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Cambridge Past, Present & Future puts forward an alternative to Cambridge to Cambourne busway

An alternative on-road solution for the Cambridge to Cambourne transport route has been submitted to an independent auditor.

James Littlewood - Chief Executive Cambridge Past, Present & Future. (45026056)
James Littlewood - Chief Executive Cambridge Past, Present & Future. (45026056)

The proposal from Cambridge Past, Present & Future seeks to demonstrate that a scheme can be delivered which prevents buses being stuck in traffic and delivers the same economic benefits at a much smaller cost.

Cambridge PPF, which has campaigned for an alternative to the £160m Cambourne to Cambridge busway, says its scheme could also be delivered more quickly with far less damage to the environment and local communities.

CEO James Littlewood said: “Throughout we have been frustrated that the Greater Cambridge Partnership has failed to produce a best option for an in-highway scheme, effectively giving the politicians only one option – a busway.”

Cambridge PFF teamed up with Edward Leigh, of Smarter Cambridge Transport, to come up with the proposal which raises “serious flaws” with the business case for the preferred route in light of the “significant uncertainties” surrounding other schemes most notably East West Rail, which is due to have a station at Cambourne.

Mr Littlewood added: “One of the reasons for the busway was trying to provide a mass transport scheme from Cambourne to Cambridge and a railway does exactly that. We thought at that point that the GCP would just take a step back and reconsider whether the busway was still the right thing to do, and they didn’t. Instead they came forward and said effectively because there’s no commitment to East West Rail at this stage we’re more or less going to ignore it and carry on.

“The work that we’ve done is to try and answer that question.”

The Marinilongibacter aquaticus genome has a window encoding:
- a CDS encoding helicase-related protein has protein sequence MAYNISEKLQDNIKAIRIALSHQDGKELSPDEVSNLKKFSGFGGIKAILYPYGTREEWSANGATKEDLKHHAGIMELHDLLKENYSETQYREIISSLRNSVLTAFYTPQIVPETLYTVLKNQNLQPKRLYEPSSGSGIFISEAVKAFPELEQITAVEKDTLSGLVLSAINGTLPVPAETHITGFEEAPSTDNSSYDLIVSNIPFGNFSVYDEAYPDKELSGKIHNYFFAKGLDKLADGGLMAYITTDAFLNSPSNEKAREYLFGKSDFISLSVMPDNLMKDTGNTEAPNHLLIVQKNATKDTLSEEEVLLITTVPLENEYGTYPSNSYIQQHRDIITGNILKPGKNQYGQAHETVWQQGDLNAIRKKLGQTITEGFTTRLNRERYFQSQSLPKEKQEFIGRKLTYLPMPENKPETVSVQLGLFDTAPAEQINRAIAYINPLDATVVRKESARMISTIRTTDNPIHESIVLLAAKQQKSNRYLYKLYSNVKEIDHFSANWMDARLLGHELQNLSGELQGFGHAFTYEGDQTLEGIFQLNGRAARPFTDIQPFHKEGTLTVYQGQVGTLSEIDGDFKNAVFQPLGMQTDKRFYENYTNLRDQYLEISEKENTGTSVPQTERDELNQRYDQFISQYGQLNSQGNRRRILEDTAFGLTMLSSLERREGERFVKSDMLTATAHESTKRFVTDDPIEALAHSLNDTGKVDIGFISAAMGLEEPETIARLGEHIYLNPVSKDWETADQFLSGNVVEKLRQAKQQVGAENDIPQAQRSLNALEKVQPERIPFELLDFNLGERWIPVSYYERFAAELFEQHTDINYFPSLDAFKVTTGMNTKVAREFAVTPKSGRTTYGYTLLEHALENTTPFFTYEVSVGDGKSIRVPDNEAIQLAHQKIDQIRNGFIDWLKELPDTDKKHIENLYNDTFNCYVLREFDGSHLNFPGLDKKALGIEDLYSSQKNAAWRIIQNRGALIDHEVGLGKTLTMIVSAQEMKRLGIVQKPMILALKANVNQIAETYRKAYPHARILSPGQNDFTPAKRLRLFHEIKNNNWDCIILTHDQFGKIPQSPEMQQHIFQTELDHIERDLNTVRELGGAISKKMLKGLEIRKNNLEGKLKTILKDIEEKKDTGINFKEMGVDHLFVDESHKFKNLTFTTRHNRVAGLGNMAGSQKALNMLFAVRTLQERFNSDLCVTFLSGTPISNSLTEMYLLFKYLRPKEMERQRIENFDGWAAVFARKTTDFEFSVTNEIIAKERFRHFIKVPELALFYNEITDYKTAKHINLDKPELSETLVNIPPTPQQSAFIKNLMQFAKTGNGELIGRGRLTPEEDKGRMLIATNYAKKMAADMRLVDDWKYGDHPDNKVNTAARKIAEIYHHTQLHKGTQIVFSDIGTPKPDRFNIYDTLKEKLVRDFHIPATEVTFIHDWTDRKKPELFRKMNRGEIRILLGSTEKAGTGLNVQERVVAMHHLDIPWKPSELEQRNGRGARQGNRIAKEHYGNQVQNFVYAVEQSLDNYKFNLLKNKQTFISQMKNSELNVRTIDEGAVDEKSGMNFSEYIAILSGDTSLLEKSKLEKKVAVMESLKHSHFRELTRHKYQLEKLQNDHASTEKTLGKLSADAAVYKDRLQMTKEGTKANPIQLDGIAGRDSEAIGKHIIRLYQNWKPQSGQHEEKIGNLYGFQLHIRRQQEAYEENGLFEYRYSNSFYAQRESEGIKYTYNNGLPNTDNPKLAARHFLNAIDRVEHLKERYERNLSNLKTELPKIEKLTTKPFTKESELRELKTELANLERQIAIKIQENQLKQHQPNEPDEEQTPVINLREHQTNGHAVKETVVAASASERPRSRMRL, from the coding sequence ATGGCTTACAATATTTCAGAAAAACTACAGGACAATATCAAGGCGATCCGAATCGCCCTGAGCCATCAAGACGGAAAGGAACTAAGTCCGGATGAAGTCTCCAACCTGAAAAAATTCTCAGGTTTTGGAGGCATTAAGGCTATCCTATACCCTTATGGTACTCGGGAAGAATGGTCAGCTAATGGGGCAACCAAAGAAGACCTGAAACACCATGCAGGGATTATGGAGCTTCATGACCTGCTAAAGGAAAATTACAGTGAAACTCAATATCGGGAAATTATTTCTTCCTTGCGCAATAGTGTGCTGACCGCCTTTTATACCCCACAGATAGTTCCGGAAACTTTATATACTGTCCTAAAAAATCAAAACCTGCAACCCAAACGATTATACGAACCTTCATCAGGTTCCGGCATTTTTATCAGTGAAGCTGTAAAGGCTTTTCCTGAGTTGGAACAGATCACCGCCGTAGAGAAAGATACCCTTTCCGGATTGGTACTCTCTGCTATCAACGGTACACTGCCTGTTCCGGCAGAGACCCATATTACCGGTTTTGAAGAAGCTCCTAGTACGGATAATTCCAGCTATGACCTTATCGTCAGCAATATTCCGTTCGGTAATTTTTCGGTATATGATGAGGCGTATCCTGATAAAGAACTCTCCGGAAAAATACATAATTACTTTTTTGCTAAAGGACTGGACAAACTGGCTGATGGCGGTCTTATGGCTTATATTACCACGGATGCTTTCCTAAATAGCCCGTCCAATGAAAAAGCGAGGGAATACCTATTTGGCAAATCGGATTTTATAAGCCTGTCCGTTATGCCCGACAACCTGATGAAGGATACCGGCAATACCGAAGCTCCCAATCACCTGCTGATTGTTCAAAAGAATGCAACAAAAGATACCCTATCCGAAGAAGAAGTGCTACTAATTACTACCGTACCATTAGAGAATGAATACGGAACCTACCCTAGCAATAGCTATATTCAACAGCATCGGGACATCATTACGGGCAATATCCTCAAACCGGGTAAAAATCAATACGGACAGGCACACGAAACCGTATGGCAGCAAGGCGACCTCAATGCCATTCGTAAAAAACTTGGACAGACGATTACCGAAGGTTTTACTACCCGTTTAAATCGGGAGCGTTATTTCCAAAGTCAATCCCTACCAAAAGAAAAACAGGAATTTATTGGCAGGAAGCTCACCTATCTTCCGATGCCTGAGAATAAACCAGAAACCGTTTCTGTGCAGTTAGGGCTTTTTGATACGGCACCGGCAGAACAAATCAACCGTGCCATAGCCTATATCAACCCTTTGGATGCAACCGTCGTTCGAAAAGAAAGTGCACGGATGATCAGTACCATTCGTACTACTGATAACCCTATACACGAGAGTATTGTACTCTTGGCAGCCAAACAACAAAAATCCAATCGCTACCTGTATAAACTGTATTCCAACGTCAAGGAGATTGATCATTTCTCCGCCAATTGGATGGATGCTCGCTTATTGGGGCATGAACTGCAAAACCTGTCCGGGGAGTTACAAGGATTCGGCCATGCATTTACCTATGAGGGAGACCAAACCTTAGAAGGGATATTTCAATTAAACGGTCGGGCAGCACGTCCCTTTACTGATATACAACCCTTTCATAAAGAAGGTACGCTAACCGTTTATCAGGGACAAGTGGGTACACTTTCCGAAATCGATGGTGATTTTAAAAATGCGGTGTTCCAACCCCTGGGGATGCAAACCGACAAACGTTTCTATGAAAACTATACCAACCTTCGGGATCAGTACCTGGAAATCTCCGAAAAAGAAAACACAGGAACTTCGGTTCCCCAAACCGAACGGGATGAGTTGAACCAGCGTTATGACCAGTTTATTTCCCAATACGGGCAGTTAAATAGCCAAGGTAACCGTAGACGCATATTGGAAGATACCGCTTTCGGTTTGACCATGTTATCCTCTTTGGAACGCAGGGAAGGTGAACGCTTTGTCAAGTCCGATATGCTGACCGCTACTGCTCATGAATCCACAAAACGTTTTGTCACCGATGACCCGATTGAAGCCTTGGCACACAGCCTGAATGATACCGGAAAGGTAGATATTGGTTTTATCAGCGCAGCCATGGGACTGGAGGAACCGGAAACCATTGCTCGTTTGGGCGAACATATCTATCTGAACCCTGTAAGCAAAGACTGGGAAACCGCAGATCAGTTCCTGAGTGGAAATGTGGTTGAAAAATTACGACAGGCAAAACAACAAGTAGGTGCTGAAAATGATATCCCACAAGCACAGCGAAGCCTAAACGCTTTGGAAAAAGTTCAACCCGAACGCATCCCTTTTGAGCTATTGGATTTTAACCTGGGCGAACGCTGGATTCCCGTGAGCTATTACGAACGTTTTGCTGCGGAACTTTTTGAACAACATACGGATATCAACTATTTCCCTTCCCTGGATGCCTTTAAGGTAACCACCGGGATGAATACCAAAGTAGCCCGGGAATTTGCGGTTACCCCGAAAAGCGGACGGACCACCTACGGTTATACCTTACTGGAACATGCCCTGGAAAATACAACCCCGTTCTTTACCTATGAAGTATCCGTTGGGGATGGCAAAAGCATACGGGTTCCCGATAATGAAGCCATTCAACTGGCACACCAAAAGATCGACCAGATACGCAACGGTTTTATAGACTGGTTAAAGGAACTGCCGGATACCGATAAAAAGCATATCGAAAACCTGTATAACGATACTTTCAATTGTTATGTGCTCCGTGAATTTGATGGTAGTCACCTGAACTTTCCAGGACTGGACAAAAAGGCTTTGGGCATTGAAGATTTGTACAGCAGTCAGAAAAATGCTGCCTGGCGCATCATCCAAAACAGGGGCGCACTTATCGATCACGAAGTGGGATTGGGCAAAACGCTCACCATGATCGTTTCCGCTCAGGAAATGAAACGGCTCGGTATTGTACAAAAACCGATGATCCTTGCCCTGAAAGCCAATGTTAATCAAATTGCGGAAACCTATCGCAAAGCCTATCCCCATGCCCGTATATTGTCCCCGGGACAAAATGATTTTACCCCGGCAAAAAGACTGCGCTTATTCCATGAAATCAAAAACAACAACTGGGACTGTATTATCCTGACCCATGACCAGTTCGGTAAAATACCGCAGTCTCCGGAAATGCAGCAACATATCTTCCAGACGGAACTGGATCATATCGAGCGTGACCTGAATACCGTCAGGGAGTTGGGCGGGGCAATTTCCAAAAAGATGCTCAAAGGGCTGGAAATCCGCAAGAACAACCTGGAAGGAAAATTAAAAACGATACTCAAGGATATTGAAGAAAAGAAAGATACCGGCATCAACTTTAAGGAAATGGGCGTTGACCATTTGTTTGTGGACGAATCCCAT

The proposal looks at bus travel time data from 2019 which shows that the biggest problem is congestion inbound during the morning peak from Madingley Mulch roundabout to the M11 junction.

“Journey times are wildly erratic. Around 9am on the worst days, five per cent of inbound buses experience delays of 42 minutes or more.”

The proposal adds: “We have therefore focused on measures that may be implemented relatively quickly to reduce delays to inbound buses from the Madingley Mulch roundabout to the Park & Ride junction. The package we recommend, which includes 1,135m of bus lanes and other technical interventions, would reduce a 42-minute delay to under 10 minutes.”

Cambourne to Cambridge (45026702)
Cambourne to Cambridge (45026702)

The proposal has also been submitted to the GCP and the Local Liaison Forum, which has representatives from the parish councils. A copy has also been sent to Cambridgeshire and Peterborough mayor James Palmer.

There are two options put forward in the proposals, and the first could be implemented quickly. These include lengthening the right-turn M11 filter lane and optimising traffic signals at the M11 exit junction. The second is made up of a package of measures to “provide maximum benefit at modest cost and low environmental and heritage impact”.

They include building an eastbound bus lane and an additional general traffic lane between Madingley Mulch roundabout and Crome Lea Business Park junction, terminating at new, responsive traffic signals, building an eastbound bus lane from the layby east of Mill Farm to Cambridge Road junction and adding responsive traffic signals to the Cambridge Road junction. They also include traffic signals at the M11 entry junction and reassigning the hatched carriageway on A428 to create a 640m bus lane.

These measures crucially require the extension of the GCP’s Comberton greenway to Highfields, Caldecote, and, with developer agreement, through Bourn Airfield to Cambourne.

Mr Littlewood said: “There’s two options here. You can have an A and B and we’re happy to promote both of those options.”

In December, the GCP commissioned an independent review of the proposals for the Cambourne to Cambridge busway. The decision to independently reassess the work to date follows a dispute between the GCP and the mayor and leader of the county’s transport authority, James Palmer, over which route the busway should take.

A GCP spokesperson said: “The GCP executive board has commissioned an independent audit of the Cambourne to Cambridge scheme. Phil Swann is overseeing the audit and has appointed Amey Consulting as the transport experts to review the assumptions and constraints of the project and the preferred route.

“Representative groups – including Cambridge PPF – have been invited to submit written comments by March 29 as part of the review.”

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